Rate of On-duty Firefighter Deaths Remains Steady

May 15, 2002
Despite scientific, technical and safety code advances over the past 20 years, firefighters today are dying inside structure fires at a rate that parallels their on-duty death rate during the 1970s.

A report released from the National Fire Protection Association (NFPA) analyzes 24 years of on-duty firefighter deaths, from 1977-2000.

NFPA's report questions the adequacy of equipment and staff at the fire scene, the sufficiency of firefighter training, the role of some aspects or types of modern building construction in fire development or collapse, and the rapidity with which building furnishings and other contents burn. The report suggests that one of the greatest the risks firefighters face is caused by their belief that the latest protective ensembles and equipment can shield them more thoroughly from fire than they actually can.

The analysis, conducted by Rita Fahy, Ph.D., manager of fire databases and systems at NFPA, shows that anticipated decreases in the rate of firefighter deaths during firefighting operations inside structures have not kept pace with improvements in personal protective ensemble, equipment, training and accepted incident management protocol. Structure fires in the United States have generally declined over the last 20 years, and this should have resulted in a greater decline in firefighter deaths.

"We are discouraged that the number of deaths of firefighters in structure fires has not gone down with the number of structure fires and with technological advances," said Gary Tokle, assistant vice president, public fire protection division at NFPA. "Dr. Fahy's analysis makes clear the need for improvements in training, equipping and supervising firefighting personnel."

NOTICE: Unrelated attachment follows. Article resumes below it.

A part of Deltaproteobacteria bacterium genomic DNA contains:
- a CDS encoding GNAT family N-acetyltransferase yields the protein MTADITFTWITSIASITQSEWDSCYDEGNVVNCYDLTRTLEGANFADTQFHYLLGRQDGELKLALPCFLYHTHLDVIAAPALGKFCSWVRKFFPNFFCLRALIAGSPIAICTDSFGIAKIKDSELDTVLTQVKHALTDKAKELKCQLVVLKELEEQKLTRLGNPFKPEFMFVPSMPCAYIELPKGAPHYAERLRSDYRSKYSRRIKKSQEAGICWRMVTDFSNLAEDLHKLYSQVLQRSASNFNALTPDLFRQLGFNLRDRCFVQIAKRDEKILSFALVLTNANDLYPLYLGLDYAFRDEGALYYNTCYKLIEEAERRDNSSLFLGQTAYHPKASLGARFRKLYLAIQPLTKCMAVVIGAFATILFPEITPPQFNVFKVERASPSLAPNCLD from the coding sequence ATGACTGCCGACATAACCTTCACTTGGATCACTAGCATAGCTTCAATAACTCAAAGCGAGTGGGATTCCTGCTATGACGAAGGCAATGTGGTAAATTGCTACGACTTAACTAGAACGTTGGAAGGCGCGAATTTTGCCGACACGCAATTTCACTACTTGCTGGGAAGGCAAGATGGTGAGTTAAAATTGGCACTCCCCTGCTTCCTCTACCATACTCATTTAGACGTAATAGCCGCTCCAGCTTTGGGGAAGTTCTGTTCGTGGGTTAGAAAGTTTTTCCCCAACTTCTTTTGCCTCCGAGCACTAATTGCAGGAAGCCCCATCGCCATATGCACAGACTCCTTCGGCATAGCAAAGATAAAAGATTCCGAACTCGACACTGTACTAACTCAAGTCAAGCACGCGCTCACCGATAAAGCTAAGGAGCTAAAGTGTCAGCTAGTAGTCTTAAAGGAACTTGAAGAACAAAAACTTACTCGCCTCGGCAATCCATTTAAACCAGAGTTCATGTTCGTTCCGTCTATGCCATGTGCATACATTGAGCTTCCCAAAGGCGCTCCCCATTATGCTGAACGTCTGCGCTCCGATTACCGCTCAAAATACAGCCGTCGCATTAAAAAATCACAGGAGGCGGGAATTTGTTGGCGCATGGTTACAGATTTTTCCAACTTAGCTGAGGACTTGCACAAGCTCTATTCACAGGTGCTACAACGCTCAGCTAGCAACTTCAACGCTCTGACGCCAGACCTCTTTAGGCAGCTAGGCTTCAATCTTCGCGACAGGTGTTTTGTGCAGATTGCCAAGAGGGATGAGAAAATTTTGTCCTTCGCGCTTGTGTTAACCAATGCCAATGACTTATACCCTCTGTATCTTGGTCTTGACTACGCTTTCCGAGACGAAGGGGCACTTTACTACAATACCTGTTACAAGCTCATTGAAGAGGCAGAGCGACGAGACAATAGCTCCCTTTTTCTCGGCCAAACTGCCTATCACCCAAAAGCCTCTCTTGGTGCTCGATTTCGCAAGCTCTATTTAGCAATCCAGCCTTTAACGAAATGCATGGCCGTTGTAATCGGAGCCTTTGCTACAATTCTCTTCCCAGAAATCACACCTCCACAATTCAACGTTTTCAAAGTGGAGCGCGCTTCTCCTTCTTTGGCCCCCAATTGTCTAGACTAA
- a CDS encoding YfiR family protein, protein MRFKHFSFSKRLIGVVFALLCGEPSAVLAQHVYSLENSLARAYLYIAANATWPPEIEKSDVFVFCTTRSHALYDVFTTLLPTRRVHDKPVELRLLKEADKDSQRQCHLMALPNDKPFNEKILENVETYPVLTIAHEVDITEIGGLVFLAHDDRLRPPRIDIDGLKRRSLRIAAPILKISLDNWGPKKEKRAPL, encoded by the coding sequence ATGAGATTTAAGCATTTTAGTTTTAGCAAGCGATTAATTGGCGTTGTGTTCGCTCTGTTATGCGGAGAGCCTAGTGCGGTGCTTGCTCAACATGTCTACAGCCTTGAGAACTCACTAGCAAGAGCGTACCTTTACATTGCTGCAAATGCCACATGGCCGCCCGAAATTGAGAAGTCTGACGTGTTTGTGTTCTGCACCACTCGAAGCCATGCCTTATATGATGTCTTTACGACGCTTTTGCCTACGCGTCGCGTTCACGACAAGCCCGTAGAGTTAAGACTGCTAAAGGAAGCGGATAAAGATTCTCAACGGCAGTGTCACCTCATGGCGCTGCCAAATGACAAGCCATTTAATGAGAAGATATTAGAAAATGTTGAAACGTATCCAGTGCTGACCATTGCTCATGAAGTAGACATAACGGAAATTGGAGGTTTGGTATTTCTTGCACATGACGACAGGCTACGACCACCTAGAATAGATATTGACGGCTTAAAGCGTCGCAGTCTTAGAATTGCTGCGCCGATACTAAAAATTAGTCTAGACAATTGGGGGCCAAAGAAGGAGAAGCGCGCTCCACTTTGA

NFPA's report prescribes full compliance with safety recommendations in order to enhance firefighter safety. Some of these recommendations include implementation of personnel accountability systems that track personnel - both by location and function - and that allow fire incident commanders to immediately locate firefighters at emergencies. Firefighters should also be aware of how far they have traveled into a burning building and make sure they have identified escape routes and that those escape routes have not been compromised. Danger signs like fires in basements, indications of potential collapses, flashover and backdraft must also be heeded, as should be low air alarms on self-contained breathing apparatus. The report also noted that attention to personal fitness and health are tantamount, as a number of firefighters have suffered heart attacks while fighting fires. The report also recommended that firefighters must adhere to state-of-the-art firefighter occupational safety standards. All recommendations must be used together as a system in order to assure success, the report urged.

The full report will be available in the July/August issue of NFPA Journal and includes NFPA's yearly (2001) breakdown of firefighter fatalities. For more information, visit NFPA's Web site at www.nfpa.org.

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